- You cannot query across relations
- You cannot retrieve more than 1000 rows in a query
- Writes are much much slower than you’re used to (a developer on the mail list said 50 inserts with 2 fields each almost ate up the 3 seconds allowed for a web request)
- There are zero database functions available
- There is no “GROUP BY…”, which doesn’t matter much if you read the prior bullet point
- Transactions can only be wrapped around entities in the same entity group (ie, the same section of the distributed database)
- Referential integrity only sort of exists
- No triggers, no views, no constraints
- No GIS Polygon types, or anything beyond just a GeoPoint (Odd, considering that Google has so much mapping stuff)
Then of course, a few of the new things that might leave you scratching your head, quite happy, or both:
- Keys for an entity may have ancestors (ancestors aren’t relations, they’re different and have to do with Entity Groups, which determine what you can do in a transaction, wheeee!)
- An Entity Group doesn’t have to all be of the same Kind, its more of an instruction to Datastore to keep these near each other when distributed
- Key’s can be made before the entity, just so you can make descendent entities of the key, then make the ancestor
- The handy ListProperty, when used in a query, will let you use the conditional argument and apply it to every item in the list (sort of like an uber ‘IN (…)’ query, except it can also find all the data where a member in the list was , or = to something else)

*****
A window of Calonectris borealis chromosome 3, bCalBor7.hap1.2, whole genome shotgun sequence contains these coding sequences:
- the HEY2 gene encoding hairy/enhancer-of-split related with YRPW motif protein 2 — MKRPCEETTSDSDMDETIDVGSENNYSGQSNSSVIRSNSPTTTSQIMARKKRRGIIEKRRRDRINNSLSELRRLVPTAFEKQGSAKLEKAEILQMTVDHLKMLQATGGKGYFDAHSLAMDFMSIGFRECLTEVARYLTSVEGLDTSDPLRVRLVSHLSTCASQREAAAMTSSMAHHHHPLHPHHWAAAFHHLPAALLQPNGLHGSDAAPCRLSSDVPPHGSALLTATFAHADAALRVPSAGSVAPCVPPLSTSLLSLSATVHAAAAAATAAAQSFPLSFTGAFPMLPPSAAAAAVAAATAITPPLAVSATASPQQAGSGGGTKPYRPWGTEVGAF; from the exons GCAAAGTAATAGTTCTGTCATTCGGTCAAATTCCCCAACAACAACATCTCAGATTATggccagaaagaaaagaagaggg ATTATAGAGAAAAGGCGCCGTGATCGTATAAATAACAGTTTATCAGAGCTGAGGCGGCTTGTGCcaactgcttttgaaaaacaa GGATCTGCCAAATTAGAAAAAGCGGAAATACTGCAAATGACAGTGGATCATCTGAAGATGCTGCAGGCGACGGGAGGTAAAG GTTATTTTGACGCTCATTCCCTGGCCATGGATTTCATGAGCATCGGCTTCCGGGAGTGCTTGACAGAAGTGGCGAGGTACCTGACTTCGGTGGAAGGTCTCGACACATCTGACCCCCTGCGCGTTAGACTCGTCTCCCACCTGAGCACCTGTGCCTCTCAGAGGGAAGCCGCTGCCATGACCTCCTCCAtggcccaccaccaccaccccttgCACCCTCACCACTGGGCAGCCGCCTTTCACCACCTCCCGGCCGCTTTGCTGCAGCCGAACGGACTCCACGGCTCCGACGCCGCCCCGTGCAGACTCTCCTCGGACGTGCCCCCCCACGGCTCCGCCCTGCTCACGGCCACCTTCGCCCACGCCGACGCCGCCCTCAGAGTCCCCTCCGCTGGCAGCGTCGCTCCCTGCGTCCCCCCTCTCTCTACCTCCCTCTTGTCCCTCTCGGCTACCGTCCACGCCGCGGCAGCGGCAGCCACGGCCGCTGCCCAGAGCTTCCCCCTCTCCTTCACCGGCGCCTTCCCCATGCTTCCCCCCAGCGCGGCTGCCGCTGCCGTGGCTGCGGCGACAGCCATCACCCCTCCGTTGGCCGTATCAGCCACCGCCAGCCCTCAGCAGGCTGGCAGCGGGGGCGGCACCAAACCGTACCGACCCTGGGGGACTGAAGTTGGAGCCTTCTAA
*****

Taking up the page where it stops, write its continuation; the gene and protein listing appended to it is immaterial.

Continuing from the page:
- Making more Entity groups is a good idea when you frequently need a batch of “these few things” for a request, especially if you need to alter them all at once in a transaction
- Normalizing is frequently bad since you can’t query across relations, dynamic properties make it easy to heavily denormalize. If you do normalize some data and its for the same batch of ‘things you always need at once’, use Entity groups. Or use a ReferenceProperty if its merely something related you may occasionally hit.
- The ReferenceProperty() does not have to refer to a known kind, you can decide on the fly what datastore classes to reference if not specified when declaring the ReferenceProperty
- Many to Many relations aren’t what you think, now you could have a ListProperty() of ReferenceProperty()’s, which may or may not all refer to instances of the same class
- A query may return entities of different kinds, if querying for entities of a given ancestor
(There’s probably a bunch more as well, these were some of the obvious ones that jumped out at me)
The end result of this, is that the standard way a developer writes out the table schema for a RDBMS should be dumped almost entirely when considering an app using Google Datastore. Storing data and using Google Datastore isn’t difficult, but it is a pretty hefty paradigm shift, especially if you’ve never left RDBMS-land. This is not a trivial change to make in approaching your data.
I rather enjoyed working with these new ways of tackling data, and the possibilities opened by the ways it lets me store and refer to data in many ways goes beyond the traditional RDBMS. In the short term though, I doubt I’ll be making any GAE app’s until there’s an alternative implementation thats production ready… I just can’t handle the lock-in.
And of course, please note any corrections or inaccuracies in the comments.